Kuettel gains experience of lifetime in Switzerland
Six months into her Switzerland experience, Halle Kuettel has visited a chocolate factory, had her picture taken in front of an iconic clock tower and is working on learning German, but her study abroad experience has been vastly different from what a tourist would see.
“I am absolutely in love with everything and everyone,” Kuettel said. “This year has been the most amazing experience of my life. I have had the chance to meet people from all around the world and connect with so many other students and families.”
Kuettel, through AFS Intercultural Programs and a scholarship from the Polk County Community Foundation, will live with a host family for a total of 11 months in a town 20-minutes outside of Zurich.
“Switzerland is a very small country, but it couldn’t be filled with more culture and diversity,” Kuettel said. “I think one thing that makes this country so unique, is that it has four national languages. This sets apart the different regions, making the culture even more diverse while still having many of the same Swiss similarities.”
Kuettel said one of the best things about Switzerland is the country’s public transportation system as it caused little need for anyone to drive a car.
While Kuettel learns much about Switzerland and its people, ASF Polk County representative Lone Krarup said her host family and fellow students would hopefully learn a different perspective on America.
“It is such a form of diplomacy, going out there and learning that other people are different but also the same. It’s important too to teach people that the U.S. is a lot more diverse than many people think,” Krarup said.
Krarup has served as an ASF host mother for almost a decade.
She said Polk County has made a more than three-decade commitment to welcoming students from abroad.
Krarup said there have consistently been kids from other countries studying in Polk County for the last 30 years.
The Krarups themselves have hosted five kids here over the last eight years. There is a Hungarian student currently attending PCHS, while countries such as Germany, Japan, China and Thailand tend to send the most students, Krarup said.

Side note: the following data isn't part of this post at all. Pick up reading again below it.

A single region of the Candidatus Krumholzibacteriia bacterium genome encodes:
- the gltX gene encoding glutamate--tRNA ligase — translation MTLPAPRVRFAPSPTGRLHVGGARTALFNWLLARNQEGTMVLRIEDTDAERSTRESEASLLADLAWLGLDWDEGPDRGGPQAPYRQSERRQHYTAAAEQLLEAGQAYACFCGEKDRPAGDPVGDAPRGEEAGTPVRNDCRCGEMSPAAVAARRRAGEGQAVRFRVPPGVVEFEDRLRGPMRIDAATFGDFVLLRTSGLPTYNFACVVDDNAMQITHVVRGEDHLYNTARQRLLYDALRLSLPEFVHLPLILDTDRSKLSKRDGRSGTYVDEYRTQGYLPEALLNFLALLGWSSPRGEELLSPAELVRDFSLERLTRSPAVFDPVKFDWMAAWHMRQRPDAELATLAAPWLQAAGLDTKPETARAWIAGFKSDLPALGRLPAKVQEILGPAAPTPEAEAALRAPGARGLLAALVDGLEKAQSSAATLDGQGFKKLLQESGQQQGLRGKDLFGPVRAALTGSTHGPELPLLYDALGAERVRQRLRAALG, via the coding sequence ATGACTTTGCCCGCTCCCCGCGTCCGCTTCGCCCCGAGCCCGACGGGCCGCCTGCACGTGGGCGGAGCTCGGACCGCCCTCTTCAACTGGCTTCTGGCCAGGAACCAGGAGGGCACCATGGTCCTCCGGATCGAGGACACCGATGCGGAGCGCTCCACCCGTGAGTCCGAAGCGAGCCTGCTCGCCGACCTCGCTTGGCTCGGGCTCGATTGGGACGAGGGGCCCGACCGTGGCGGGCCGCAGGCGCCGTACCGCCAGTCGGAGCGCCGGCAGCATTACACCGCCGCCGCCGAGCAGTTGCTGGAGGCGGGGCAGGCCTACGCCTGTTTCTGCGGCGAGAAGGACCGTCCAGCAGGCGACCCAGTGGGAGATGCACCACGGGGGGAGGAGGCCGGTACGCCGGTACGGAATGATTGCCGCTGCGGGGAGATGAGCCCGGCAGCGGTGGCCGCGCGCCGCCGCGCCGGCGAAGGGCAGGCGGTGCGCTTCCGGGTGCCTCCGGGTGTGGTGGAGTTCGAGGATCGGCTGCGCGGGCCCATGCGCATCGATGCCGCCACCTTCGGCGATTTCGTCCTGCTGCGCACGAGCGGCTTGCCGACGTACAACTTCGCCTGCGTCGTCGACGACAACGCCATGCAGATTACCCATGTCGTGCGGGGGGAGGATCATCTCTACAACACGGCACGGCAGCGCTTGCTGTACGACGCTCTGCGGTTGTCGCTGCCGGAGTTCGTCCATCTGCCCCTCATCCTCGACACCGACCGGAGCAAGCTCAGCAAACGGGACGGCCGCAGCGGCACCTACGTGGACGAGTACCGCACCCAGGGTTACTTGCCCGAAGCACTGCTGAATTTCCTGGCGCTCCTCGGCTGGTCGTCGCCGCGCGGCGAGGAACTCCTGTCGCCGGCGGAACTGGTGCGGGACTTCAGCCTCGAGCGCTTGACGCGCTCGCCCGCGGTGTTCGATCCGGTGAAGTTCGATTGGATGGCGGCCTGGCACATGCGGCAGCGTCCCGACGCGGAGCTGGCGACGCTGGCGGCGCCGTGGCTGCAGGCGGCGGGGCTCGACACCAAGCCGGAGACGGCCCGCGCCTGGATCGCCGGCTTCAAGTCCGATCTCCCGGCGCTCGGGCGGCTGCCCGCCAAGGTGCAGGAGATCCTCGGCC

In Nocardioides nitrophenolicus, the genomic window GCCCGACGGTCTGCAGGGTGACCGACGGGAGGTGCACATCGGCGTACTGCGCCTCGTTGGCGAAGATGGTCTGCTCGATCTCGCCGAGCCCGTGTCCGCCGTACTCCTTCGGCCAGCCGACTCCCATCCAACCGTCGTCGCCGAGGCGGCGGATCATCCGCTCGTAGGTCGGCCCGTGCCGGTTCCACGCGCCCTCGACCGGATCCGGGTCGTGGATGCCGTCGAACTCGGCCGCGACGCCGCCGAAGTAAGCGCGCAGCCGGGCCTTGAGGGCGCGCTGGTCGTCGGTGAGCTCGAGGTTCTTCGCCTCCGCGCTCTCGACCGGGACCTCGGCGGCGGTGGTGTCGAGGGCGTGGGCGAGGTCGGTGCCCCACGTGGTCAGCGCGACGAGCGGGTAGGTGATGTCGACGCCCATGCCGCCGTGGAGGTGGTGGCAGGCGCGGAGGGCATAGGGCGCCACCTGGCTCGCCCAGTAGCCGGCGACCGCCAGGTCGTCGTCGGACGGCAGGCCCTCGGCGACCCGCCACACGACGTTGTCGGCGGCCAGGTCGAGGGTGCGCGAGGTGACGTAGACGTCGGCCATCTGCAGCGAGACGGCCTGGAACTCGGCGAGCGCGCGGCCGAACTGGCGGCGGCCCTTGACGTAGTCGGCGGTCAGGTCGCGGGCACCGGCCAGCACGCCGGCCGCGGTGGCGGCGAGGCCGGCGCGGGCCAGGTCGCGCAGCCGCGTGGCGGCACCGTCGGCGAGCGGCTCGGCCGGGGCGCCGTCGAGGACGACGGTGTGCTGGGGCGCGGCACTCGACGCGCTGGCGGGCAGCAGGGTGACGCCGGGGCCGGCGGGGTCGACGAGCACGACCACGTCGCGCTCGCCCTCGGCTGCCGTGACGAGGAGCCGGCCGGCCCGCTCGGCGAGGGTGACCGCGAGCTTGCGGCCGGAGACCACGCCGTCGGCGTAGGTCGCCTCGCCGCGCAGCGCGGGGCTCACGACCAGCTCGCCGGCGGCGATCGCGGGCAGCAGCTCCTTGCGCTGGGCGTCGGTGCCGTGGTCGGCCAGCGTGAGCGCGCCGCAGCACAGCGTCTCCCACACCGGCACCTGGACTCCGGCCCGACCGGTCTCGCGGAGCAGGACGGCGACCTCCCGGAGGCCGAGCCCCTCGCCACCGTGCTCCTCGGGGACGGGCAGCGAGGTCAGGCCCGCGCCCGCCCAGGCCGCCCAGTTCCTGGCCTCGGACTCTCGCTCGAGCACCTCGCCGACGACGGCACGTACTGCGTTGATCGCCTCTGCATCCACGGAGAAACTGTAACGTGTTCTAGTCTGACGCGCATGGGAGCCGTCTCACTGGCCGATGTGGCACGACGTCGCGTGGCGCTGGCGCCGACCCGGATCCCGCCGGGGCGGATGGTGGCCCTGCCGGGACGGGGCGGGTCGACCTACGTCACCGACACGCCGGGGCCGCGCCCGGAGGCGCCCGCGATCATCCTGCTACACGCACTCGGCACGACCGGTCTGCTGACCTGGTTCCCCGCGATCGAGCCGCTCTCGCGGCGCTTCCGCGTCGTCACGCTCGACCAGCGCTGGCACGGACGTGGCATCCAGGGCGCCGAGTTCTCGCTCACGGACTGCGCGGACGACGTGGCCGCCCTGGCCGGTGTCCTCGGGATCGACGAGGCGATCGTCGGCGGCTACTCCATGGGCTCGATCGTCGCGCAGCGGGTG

Two kids – a female from Finland and a male student from Austria – are lined up to study at Polk County High School next year.
“The duration of the program’s success here is really quite impressive. We only have one high school and they are wonderful working with the program. They’ve even had as many as five or six students at once.”
Kuettel said she was interested to see how her schedule in Switzerland was both similar to and different from life here in North Carolina. She said when school is over she goes home to complete homework, relax and have dinner with her host family.
Some days those school days end at noon, while others last until 5 p.m.
“At first the all of the classes were very overwhelming. I didn’t understand anything the teachers were saying, and classes where they don’t write on the boards are even worse,” she said. “Luckily I understand so much more now, I may not understand everything while teachers are lecturing, but at least I can catch up later or ask questions. I am looking forward to connecting with so many other people and becoming more fluent in German.”
Krarup said one of the greatest advantage students discover from the study abroad experience is personal growth. She said kids who study abroad learn a lot of skills and lessons they take on into adulthood. After studying abroad, she said attending college is a breeze for most students.
Krarup and Kuettel agreed the experience, from both a student and host parent standpoint, also opens a person’s eyes to the rest of the world and other human beings’ ways of life.
“You really learn a lot about your own family and learn a lot from the kids because they come with a whole fresh approach to life,” Krarup said. “We feel now that we have a son in Argentina and a daughter in Japan. They aren’t really our family but they certainly feel like they are a part of our family. It really is lifelong.”
Kuettel said she already feels like she’s known her host family her whole life and has been excited for the opportunity to travel across Europe.
“This is the best decision I have ever made and The Polk County Community Foundation has made this year happen with the scholarship I was given,” Kuettel said. “I couldn’t be anymore grateful for the support everyone at home has given me.”
While the deadline is fast approaching for students wishing to study abroad next year, Krarup said it’s not to late to apply.
“They can still do it, they just need to get on it,” Krarup said. “We haven’t had any interest this year for going but it comes and goes in waves.”
The application process involves paperwork, health certificates, photos, recommendations and an interview.Students interested in studying abroad or adults interested in hosting students from other countries can learn more information by visiting www.asf.org or contacting Krarup directly at 828-863-4020.